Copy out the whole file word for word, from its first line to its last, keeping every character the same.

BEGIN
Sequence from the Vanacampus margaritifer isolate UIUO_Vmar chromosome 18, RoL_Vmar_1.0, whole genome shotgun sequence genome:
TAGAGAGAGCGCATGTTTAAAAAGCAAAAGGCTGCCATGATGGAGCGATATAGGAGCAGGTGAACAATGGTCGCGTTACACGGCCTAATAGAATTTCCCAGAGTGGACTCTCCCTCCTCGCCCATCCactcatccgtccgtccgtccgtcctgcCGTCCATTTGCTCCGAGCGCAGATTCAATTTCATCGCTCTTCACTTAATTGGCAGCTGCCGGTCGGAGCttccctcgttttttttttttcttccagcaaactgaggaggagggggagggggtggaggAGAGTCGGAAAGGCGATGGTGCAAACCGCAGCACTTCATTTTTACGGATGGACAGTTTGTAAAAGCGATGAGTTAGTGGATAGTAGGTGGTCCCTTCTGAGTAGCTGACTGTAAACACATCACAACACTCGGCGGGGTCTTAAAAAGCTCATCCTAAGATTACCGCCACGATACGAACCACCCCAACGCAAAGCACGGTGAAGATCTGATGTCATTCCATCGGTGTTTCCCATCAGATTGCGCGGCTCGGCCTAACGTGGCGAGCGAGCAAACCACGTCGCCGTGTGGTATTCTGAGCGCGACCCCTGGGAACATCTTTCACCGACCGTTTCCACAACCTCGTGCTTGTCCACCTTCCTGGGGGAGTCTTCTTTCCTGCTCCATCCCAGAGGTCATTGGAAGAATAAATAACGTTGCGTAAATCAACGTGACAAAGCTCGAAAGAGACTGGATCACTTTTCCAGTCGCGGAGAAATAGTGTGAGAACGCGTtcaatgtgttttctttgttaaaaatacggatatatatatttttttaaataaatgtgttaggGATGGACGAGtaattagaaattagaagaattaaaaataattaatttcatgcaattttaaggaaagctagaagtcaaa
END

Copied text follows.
Sequence from the Vanacampus margaritifer isolate UIUO_Vmar chromosome 18, RoL_Vmar_1.0, whole genome shotgun sequence genome:
TAGAGAGAGCGCATGTTTAAAAAGCAAAAGGCTGCCATGATGGAGCGATATAGGAGCAGGTGAACAATGGTCGCGTTACACGGCCTAATAGAATTTCCCAGAGTGGACTCTCCCTCCTCGCCCATCCactcatccgtccgtccgtccgtcctgcCGTCCATTTGCTCCGAGCGCAGATTCAATTTCATCGCTCTTCACTTAATTGGCAGCTGCCGGTCGGAGCttccctcgttttttttttttcttccagcaaactgaggaggagggggagggggtggaggAGAGTCGGAAAGGCGATGGTGCAAACCGCAGCACTTCATTTTTACGGATGGACAGTTTGTAAAAGCGATGAGTTAGTGGATAGTAGGTGGTCCCTTCTGAGTAGCTGACTGTAAACACATCACAACACTCGGCGGGGTCTTAAAAAGCTCATCCTAAGATTACCGCCACGATACGAACCACCCCAACGCAAAGCACGGTGAAGATCTGATGTCATTCCATCGGTGTTTCCCATCAGATTGCGCGGCTCGGCCTAACGTGGCGAGCGAGCAAACCACGTCGCCGTGTGGTATTCTGAGCGCGACCCCTGGGAACATCTTTCACCGACCGTTTCCACAACCTCGTGCTTGTCCACCTTCCTGGGGGAGTCTTCTTTCCTGCTCCATCCCAGAGGTCATTGGAAGAATAAATAACGTTGCGTAAATCAACGTGACAAAGCTCGAAAGAGACTGGATCACTTTTCCAGTCGCGGAGAAATAGTGTGAGAACGCGTtcaatgtgttttctttgttaaaaatacggatatatatatttttttaaataaatgtgttaggGATGGACGAGtaattagaaattagaagaattaaaaataattaatttcatgcaattttaaggaaagctagaagtcaaa